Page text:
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LNNVL is an oracle built in function that returns TRUE for conditions evaluating to FALSE or UNKNOWN, and returns FALSE for conditions evaluating to TRUE. My question is what would be the benefit of returning the opposite of the truth condition rather than just handling the NULL values?

For example, suppose you have an Emp table with StartCommission and CurrentCommission columns which may contain nulls. The following returns only rows with neither value null:

SELECT * FROM Emp WHERE StartCommission = CurrentCommission;

If you wanted to include rows where either commission is null you could do something like this:

SELECT * FROM Emp WHERE StartCommission = CurrentCommission 
OR StartCommission IS NULL OR CurrentCommission IS NULL;

It would seem like a function would exist to shorten this syntax, but using LNNVL returns all the non-equal records and all the records with nulls.

SELECT * FROM Emp WHERE LNNVL(StartCommission = CurrentCommission);

Adding NOT to this only returns rows without nulls. It seems to me that the desired functionality for this case would be to keep true conditions true, false conditions false, and have unknown conditions evaluate to true. Have I really created a low use case here? Is it really more likely to want to turn unknown into true, true into false, and false into true?

create table emp (StartCommission Number(3,2), CurrentCommission Number(3,2));
insert into emp values (null,null);
insert into emp values (null,.1);
insert into emp values (.2,null);
insert into emp values (.3,.4);
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Today I met LNNVL and I'm trying to find out or understand this part as well "what would be the benefit of returning the opposite of the truth". However, the statement you use to exemplify LNNVL should use the not equal operator: SELECT * FROM Emp WHERE LNNVL(StartCommission <> CurrentCommission); so that it returns same result as the statement using ORs. In other words, if we are using a condition and we also want to include rows having NULL value, we need to pass the negate of our condition to LNNVL. –  Only You Jan 8 '13 at 19:46
    
Another simple example. Only employees who actually receive a commission of less than 20%: SELECT * FROM employees WHERE commission_pct < .2; To also include employees who receive no commission at all: SELECT * FROM employees WHERE LNNVL(commission_pct >= .2); –  Only You Jan 8 '13 at 19:49
    
@OnlyYou - You are correct, that to make LNNVL work the same the condition would have to be <>. I left it = more because if the function did return the same results with the = sign it would make more sense. Essentially the function is performing two actions 1. Null inclusion, 2. Boolean toggle. The former makes sense, the later just seems to confuse things requiring the opposite of the desired condition. i.e. = requires <>, < requires >=, etc. –  Leigh Riffel Jan 9 '13 at 13:41
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2 Answers

up vote 4 down vote accepted

It is a weird function with a weird history - but then so is nvl2 weird. lnnvl is basically an is not true operator - no doubt it can be put to good use like nvl2 can, but when you have to look a function up every time you use it to remind you exactly what it does, you are left wondering if it is best to stick to nvl, coalesce, decode and nullif along with case expressions, which are more intuitive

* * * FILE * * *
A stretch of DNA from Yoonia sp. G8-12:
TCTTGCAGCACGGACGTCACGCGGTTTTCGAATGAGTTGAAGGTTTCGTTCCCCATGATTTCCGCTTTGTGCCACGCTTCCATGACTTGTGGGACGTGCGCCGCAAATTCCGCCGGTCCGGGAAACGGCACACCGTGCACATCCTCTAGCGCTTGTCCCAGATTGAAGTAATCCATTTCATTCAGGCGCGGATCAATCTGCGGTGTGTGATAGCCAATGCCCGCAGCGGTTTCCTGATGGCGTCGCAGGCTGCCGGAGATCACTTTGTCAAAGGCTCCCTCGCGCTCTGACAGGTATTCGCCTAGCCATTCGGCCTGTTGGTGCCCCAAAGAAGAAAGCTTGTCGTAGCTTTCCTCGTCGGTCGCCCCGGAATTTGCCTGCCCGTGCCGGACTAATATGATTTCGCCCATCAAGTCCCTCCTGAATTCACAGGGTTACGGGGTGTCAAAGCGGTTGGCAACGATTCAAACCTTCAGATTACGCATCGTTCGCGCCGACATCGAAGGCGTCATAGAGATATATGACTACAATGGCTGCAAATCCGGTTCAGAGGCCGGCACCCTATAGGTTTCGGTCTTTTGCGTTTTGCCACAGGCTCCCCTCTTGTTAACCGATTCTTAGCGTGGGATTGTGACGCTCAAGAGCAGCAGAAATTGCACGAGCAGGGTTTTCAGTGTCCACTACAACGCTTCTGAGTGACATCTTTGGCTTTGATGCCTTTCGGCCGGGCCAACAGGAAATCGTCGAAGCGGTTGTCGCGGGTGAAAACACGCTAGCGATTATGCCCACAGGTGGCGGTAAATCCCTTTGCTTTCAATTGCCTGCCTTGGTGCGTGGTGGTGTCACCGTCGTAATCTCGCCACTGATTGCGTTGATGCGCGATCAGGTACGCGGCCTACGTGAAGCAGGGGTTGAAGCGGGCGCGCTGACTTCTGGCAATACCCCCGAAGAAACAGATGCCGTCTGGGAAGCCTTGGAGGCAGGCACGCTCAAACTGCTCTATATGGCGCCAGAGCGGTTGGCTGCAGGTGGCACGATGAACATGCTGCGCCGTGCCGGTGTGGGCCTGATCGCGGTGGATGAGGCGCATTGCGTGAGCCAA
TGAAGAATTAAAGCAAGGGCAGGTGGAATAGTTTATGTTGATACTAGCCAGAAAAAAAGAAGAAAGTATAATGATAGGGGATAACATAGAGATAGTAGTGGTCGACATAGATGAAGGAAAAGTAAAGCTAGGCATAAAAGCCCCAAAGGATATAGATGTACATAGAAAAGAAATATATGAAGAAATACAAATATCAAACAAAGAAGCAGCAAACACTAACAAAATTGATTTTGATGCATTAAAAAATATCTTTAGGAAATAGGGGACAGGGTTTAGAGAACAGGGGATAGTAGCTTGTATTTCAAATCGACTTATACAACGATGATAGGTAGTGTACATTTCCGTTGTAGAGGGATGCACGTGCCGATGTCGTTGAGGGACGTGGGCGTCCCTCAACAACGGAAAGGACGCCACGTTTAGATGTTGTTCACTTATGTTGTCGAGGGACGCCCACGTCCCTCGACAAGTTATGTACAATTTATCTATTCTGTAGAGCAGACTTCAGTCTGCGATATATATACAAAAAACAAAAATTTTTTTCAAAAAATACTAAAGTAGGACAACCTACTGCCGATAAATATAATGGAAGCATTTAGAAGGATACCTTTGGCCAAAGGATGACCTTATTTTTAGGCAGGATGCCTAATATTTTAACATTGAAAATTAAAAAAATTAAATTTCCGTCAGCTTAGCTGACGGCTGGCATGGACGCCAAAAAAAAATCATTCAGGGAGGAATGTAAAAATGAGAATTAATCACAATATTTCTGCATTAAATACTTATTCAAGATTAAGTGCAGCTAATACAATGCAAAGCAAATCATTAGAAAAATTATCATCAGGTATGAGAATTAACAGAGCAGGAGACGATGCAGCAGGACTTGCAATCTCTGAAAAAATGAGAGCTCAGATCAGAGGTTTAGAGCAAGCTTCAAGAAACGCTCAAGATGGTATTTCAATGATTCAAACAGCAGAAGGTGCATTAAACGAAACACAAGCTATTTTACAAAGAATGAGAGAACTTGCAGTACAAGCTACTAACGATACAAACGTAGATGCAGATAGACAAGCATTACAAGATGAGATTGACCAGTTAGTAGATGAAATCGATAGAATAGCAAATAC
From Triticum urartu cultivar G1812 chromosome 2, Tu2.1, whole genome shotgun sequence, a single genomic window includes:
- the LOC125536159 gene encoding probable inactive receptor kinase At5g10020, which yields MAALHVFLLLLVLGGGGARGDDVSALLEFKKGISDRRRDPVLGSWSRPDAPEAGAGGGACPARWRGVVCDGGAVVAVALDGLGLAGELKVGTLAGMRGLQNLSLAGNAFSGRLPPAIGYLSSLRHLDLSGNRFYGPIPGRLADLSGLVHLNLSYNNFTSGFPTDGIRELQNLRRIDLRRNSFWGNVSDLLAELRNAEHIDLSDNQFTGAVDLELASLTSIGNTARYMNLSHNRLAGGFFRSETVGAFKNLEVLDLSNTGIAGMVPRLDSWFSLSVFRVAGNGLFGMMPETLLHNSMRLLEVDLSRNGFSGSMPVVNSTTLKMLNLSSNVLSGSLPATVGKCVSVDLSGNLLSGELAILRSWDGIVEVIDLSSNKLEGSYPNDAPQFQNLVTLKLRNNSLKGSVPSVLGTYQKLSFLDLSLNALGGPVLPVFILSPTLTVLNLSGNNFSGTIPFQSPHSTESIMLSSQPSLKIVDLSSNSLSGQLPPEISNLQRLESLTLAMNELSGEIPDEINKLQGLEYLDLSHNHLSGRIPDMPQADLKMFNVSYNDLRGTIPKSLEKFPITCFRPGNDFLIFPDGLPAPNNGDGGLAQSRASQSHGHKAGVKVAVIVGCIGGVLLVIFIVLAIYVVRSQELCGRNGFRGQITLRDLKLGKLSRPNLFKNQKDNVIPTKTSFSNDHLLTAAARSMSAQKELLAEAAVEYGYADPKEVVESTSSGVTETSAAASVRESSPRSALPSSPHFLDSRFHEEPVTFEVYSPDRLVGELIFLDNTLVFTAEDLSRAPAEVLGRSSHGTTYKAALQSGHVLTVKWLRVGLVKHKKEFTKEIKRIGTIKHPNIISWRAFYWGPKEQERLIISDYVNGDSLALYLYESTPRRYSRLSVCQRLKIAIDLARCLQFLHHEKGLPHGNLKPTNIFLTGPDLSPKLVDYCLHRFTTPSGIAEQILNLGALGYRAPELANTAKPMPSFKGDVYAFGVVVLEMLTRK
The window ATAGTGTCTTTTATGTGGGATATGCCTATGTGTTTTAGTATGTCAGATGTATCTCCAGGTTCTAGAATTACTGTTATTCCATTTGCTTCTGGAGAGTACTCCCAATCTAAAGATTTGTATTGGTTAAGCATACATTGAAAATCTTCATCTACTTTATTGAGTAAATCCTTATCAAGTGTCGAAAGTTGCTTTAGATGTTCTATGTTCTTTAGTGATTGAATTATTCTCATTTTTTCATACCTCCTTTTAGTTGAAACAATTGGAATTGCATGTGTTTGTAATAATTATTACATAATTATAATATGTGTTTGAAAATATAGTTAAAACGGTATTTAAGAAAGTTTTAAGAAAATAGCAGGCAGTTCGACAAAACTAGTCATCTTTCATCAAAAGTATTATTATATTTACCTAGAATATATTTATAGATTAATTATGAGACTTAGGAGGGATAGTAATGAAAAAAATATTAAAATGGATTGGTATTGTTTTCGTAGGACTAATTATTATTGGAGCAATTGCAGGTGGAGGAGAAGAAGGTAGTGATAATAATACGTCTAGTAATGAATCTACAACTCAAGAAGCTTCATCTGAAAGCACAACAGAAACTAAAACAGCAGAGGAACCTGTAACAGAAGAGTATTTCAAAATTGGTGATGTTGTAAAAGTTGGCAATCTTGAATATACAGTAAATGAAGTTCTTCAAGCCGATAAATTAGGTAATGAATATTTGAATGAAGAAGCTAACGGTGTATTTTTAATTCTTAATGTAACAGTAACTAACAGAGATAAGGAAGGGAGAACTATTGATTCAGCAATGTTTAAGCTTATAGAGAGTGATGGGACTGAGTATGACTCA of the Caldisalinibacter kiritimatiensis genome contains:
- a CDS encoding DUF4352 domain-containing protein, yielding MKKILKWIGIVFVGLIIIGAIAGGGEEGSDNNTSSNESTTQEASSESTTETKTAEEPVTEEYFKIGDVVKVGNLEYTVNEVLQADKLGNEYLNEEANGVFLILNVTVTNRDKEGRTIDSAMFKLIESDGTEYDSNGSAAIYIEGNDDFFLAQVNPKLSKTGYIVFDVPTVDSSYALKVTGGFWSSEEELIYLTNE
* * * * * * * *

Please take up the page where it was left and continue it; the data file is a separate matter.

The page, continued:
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I don't find NVL2 weird, but then I use it a lot and I've never used LNNVL. –  Leigh Riffel May 12 '11 at 20:49
    
@Leigh - I guess you have to use it just often enough for it to become not weird :) I never used nullif until I realised it can be a great help making 'division by zero' = null. Do you really find nvl(a,c,b) much better than decode(a,null,b,c)? –  Jack Douglas May 12 '11 at 20:59
    
I'm curious to know what else you can use it for? –  Jack Douglas May 13 '11 at 5:39
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Put it this way, I've not yet once used LNNVL in my several years of being a DBA and PL/SQL Programmer. I have used NVL2 on occasion (and always had to look up which side was true, and which side wasn't). By that point, it seems better from a readability perspective to end up using NVL, DECODE, CASE, etc.,

Alternatively, this works, assuming one has a good handle on how Oracle handles NULLs and arithmetic, but by this point, one may as well as use your original query for readability (and the execution plan may take a harder hit, too):

/* Return all rows where StartCommission is the same
 * as Current Commission, or those rows who have a
 * NULL in either (including both)
 */

SELECT *
  FROM Emp
 WHERE StartCommission = CurrentCommission
    OR StartCommission + CurrentCommission IS NULL

-- NULL + NULL, or NULL + Number is always NULL; hence return either
-- those records that are equal, or have a combined total of NULL
-- (either or both fields will be NULL).
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Do you mean StartCommission<>CurrentCommission OR StartCommission + CurrentCommission IS NULL? –  Jack Douglas May 13 '11 at 17:21
    
@JackPDouglas - It makes sense as =. –  Leigh Riffel May 13 '11 at 19:25
    
Interesting variation. I agree with your conclusions. –  Leigh Riffel May 13 '11 at 19:27
    
@Leigh - I see, an alternative to the function you want, not an alternative to lnnvl. –  Jack Douglas May 13 '11 at 20:27
    
@JackPDouglas - I understand and I think that is what Kerri intended. –  Leigh Riffel May 13 '11 at 21:04
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